We need to treat the whole person, not the virus.
Ron Valdiserri, of the US Department of Health and Human Services, described initiatives underway to address the social determinants of health for people living with HIV. Valdiserri explained that many successful initiatives up to this point were funded through either the Secretary’s Minority AIDS Initiative Fund (SMAIF) or HRSA’s Special Projects of National Significance (SPNS), both of which were at risk at the time of the Summit.
Turning his focus to social drivers, Valdiserri praised the Ryan White HIV/AIDS Program as being the only federally-funded program to embrace the importance of nutrition and food services as integral to primary care. He highlighted Ryan White’s collaboration with HOPWA to create an integrated database to better understand client needs.
“At a policy level,” Valdiserri said, “we tend to forget that employment is a fundamental way to support health.” That’s why his office is funding a new demonstration project to develop comprehensive models of HIV prevention and care for gay and bisexual men, which include counselling, access to housing and employment services. The office is also funding development of clinical guidelines and training opportunities related to intimate partner violence, and has launched an online self-study course for family planning providers. Valdiserri noted that the Substance Abuse and Mental Health Services Administration (SAMHSA) has also released a Treatment Improvement Protocol on trauma-informed care, and that stigma training activities for community health centre staff were underway.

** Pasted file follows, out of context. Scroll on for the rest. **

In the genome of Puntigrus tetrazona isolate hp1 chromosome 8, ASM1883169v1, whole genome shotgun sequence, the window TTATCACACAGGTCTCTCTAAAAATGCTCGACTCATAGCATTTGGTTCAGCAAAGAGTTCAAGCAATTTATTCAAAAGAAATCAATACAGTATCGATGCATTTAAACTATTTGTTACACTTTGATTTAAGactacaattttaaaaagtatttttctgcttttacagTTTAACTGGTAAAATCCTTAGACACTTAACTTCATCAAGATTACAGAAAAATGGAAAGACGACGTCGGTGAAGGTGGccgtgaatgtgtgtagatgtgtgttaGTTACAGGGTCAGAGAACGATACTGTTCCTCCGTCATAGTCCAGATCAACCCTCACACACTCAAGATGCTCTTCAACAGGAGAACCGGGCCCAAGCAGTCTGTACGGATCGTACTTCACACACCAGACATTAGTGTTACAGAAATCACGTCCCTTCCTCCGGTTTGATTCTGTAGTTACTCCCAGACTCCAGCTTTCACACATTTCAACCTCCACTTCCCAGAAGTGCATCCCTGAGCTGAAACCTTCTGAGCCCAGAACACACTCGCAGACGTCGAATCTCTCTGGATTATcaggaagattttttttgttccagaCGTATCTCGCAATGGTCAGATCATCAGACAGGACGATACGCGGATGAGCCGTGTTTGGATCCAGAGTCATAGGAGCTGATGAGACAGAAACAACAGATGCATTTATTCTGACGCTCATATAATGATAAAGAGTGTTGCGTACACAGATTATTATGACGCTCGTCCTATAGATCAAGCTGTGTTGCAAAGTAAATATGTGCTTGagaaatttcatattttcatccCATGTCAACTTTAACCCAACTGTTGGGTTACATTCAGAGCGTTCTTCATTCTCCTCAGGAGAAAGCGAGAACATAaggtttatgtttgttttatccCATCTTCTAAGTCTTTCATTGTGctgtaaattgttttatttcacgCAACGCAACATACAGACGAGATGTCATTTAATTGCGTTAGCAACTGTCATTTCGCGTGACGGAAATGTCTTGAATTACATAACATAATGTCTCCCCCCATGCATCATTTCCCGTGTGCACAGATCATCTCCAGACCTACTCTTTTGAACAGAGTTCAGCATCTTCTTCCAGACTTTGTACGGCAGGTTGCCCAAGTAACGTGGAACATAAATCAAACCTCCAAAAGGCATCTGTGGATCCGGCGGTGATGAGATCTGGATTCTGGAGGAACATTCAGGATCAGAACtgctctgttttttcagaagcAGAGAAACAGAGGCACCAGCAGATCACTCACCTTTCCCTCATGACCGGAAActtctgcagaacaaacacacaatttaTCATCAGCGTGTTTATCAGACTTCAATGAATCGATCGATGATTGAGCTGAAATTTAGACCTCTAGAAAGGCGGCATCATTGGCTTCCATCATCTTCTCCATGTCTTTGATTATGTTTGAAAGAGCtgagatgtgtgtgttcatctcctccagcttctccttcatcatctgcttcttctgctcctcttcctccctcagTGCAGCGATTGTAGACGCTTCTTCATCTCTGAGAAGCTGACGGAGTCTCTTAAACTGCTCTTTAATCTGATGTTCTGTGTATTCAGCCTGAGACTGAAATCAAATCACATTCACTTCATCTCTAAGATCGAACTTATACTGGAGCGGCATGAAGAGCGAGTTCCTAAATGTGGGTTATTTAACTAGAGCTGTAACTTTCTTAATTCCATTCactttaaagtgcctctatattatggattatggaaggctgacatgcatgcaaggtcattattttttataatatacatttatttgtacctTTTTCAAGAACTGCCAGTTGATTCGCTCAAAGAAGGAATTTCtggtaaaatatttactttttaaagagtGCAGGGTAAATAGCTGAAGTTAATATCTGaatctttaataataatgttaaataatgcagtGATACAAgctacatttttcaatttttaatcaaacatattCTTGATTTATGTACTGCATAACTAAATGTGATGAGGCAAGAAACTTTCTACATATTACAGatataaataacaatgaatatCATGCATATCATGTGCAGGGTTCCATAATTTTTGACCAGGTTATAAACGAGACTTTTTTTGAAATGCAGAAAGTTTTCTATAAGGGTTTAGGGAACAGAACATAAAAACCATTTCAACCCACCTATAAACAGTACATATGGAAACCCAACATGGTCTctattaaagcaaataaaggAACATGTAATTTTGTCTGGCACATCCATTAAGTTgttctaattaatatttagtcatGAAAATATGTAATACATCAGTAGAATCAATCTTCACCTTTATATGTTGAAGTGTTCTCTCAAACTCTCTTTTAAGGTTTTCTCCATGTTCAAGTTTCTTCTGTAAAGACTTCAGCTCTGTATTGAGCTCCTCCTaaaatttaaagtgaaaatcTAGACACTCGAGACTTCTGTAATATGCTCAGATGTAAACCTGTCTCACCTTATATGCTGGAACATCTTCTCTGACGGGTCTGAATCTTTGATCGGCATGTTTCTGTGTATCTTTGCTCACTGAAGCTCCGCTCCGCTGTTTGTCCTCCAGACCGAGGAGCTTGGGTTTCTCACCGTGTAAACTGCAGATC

Valdiserri emphasized that, until we address the social drivers of HIV, we will not be successful in meeting the goals of the national strategy.
- US Department of Housing and Urban Development: Getting to Work
- SAMHSA: Trauma-Informed Care and Behavioural Health Services